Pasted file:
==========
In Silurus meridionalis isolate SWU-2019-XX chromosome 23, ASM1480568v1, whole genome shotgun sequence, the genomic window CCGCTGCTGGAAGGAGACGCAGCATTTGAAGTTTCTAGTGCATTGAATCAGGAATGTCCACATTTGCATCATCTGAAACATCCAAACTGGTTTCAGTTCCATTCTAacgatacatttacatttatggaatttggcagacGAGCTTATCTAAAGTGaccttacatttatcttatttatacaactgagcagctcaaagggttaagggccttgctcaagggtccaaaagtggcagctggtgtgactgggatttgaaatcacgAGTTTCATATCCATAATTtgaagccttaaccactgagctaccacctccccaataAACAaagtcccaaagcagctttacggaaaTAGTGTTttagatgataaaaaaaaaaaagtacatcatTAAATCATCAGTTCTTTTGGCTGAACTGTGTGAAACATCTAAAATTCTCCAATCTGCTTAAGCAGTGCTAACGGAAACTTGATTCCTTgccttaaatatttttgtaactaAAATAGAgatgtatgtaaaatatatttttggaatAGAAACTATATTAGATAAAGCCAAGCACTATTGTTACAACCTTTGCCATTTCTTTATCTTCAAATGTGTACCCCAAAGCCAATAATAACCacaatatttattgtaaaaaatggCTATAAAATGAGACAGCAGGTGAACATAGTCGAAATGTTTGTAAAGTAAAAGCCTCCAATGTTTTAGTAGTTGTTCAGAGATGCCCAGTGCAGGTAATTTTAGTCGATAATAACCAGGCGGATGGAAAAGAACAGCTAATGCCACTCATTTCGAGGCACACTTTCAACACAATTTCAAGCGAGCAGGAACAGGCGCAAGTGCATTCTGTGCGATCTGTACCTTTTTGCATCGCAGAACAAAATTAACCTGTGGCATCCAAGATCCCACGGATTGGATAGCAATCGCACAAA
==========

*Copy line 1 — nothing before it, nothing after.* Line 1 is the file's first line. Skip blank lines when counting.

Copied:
In Silurus meridionalis isolate SWU-2019-XX chromosome 23, ASM1480568v1, whole genome shotgun sequence, the genomic window CCGCTGCTGGAAGGAGACGCAGCATTTGAAGTTTCTAGTGCATTGAATCAGGAATGTCCACATTTGCATCATCTGAAACATCCAAACTGGTTTCAGTTCCATTCTAacgatacatttacatttatggaatttggcagacGAGCTTATCTAAAGTGaccttacatttatcttatttatacaactgagcagctcaaagggttaagggccttgctcaagggtccaaaagtggcagctggtgtgactgggatttgaaatcacgAGTTTCATATCCATAATTtgaagccttaaccactgagctaccacctccccaataAACAaagtcccaaagcagctttacggaaaTAGTGTTttagatgataaaaaaaaaaaagtacatcatTAAATCATCAGTTCTTTTGGCTGAACTGTGTGAAACATCTAAAATTCTCCAATCTGCTTAAGCAGTGCTAACGGAAACTTGATTCCTTgccttaaatatttttgtaactaAAATAGAgatgtatgtaaaatatatttttggaatAGAAACTATATTAGATAAAGCCAAGCACTATTGTTACAACCTTTGCCATTTCTTTATCTTCAAATGTGTACCCCAAAGCCAATAATAACCacaatatttattgtaaaaaatggCTATAAAATGAGACAGCAGGTGAACATAGTCGAAATGTTTGTAAAGTAAAAGCCTCCAATGTTTTAGTAGTTGTTCAGAGATGCCCAGTGCAGGTAATTTTAGTCGATAATAACCAGGCGGATGGAAAAGAACAGCTAATGCCACTCATTTCGAGGCACACTTTCAACACAATTTCAAGCGAGCAGGAACAGGCGCAAGTGCATTCTGTGCGATCTGTACCTTTTTGCATCGCAGAACAAAATTAACCTGTGGCATCCAAGATCCCACGGATTGGATAGCAATCGCACAAA